Reviewed by Donald
Advanced Perl Programming
By Sriram Srinivasan
404 pages. 5 pages of contents; Appendix;
11 pages of index
ISBN 1-56592-220-4, paperback $34.95
Available at a discount from Amazon.com on
Technical Level: computing -- experienced, subject -- experienced
Information: concepts: good; practice: excellent
Readability: textbook: spectacular; reference: good
Summary: An in-depth discussion of some of the advanced
topics of Perl programming: interfacing with databases,
networking, Tk, and the internals of the interpreter.
O'Reilly and Associates, Inc.
101 Morris Street, Sebastopol, CA 95472
Have you ever read a book with the uneasy feeling that the
author had a hidden agenda? That's the feeling that I had with
Advanced Perl Programming. Halfway through the
second read it hit me -- Srinivasan is trying to trick us into
Well, trick isn't exactly fair. He actually states in the
preface, ``... it would be most gratifying, or totally
tubular, as the local kids are wont to say, if the
design patterns and lessons learned in this book help you even if
you were to choose other languages.'' So, he does give fair
warning that he is teaching methodology, not mere gee-whiz
His methodology consists of four recurring themes:
- Be modular. A significant portion of the book discusses
modules, packages, objects, and classes.
- Use a two-language approach with large applications.
Srinivasan is a proponent of marrying a high-level language with
a low-level language when crafting large applications. This
gives you the best of both worlds. You can build fast trick
code, use fine-grained data types, and shift bits to your hearts
desire with C. Combine that with a high level language like Perl
to build the user interface and you have a dynamite couple. He
demonstrates this marriage eloquently with an example of using
Perl and C/C++ to draw fractals.
- Use the tool that best matches the task at hand. For
example, Srinivasan gently compares X with Perl/Tk. After a
quick quote of ``... programming X is like taking the square root
of a number with Roman numerals,'' he easily constructs a Tetris
game with Perl/Tk.
- Know your high-level language from the ground up. Srinivasan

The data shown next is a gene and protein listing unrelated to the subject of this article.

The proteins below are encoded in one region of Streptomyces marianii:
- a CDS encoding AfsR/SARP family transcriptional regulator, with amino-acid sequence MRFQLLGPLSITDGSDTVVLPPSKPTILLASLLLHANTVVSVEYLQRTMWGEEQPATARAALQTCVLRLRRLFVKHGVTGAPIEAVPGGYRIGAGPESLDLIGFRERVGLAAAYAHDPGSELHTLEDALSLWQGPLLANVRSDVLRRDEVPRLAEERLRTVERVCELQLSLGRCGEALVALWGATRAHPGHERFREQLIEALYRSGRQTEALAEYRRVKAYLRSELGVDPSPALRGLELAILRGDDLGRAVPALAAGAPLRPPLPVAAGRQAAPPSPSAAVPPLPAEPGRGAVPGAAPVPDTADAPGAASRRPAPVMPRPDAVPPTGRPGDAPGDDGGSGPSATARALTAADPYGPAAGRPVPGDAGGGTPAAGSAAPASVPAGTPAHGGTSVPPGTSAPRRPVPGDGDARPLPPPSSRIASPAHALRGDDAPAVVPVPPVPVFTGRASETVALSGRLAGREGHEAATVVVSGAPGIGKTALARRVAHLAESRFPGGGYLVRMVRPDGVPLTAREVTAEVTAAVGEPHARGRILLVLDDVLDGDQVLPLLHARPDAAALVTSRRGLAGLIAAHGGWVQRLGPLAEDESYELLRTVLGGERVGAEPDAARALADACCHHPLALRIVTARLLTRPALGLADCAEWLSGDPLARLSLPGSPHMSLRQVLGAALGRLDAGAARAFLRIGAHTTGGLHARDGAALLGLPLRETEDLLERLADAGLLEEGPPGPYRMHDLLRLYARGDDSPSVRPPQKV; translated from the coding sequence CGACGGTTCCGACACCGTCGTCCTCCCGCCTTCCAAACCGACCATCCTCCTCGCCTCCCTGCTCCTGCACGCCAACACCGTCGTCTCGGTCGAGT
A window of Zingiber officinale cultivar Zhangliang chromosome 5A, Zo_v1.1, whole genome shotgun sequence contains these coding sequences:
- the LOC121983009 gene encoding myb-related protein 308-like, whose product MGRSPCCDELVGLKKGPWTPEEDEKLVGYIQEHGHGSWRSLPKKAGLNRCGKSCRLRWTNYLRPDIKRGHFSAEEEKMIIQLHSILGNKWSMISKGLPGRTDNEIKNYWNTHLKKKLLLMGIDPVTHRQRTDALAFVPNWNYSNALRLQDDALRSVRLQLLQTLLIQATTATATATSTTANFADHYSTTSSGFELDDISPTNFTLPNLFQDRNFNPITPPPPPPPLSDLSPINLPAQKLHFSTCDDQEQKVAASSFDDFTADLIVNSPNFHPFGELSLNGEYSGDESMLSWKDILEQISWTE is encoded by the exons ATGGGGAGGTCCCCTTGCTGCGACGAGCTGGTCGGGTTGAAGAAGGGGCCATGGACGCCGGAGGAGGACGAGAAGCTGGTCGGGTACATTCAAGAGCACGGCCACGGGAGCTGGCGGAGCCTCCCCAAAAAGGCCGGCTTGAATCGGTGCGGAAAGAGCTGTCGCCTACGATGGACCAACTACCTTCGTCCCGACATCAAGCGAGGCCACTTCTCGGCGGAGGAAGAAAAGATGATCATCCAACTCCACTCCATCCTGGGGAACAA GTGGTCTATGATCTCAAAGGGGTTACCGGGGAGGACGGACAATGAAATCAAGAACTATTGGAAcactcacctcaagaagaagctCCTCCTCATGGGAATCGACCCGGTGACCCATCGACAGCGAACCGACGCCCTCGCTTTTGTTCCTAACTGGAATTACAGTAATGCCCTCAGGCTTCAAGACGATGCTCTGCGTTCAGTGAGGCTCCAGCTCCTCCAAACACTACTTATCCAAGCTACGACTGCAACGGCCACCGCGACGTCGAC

believes that, ``... you can never be a good programmer if you
know only the syntax of the language, but not how the compilation
or run-time environment is implemented.'' As an example, he
describes why passing a reference to scalars typically is not
faster than passing the scalar itself. Referencing and
de-referencing the scalar consumes any saving.
This isn't a book for casual reading. You must think about
what Srinivasan is actually saying and use his advice with common
sense in the context of your own goals, experience, and
It's too easy a jump from dissecting Perl to making a
hypothesis about some black box. Srinivasan's methodology is not
assume-and-code; Srinivasan's methodology is know-and-code. The
Perl interpreter is like a glass box because the source code is
freely available. Make a clear distinction in your mind between
a glass box look-and-leap approach and a black box program-and-pray
Assumptions are always dangerous. For example, I created a C
library for Xbase files several years ago. The format of the
header record of a DBF file isn't a published standard. I
guessed on some of the fields in the header. Some programs could
read my files and others couldn't. Why? How should I know?
Remember, assumptions are always dangerous.
I have reservations about looking too closely into any box --
black or glass. Contrary to my normal policy of never discussing
a book review with author prior to its publication, I contacted
Srinivasan for clarification of his views on interfaces and
implementations. He distilled his glass box methodology via
mail, which is reproduced here:
It's like having one of those transparent watches where you
can see and appreciate the machinery, but don't intend to tamper
with it in any way. Or like a race car driver who can tell from
the sound of the engine if something's wrong, because he knows
how the engine is built.
That's a reasonable methodology. It's one that mimics what we
do in the physical world. However, in my opinion, examining the
mechanics inside any glass box still has risks with the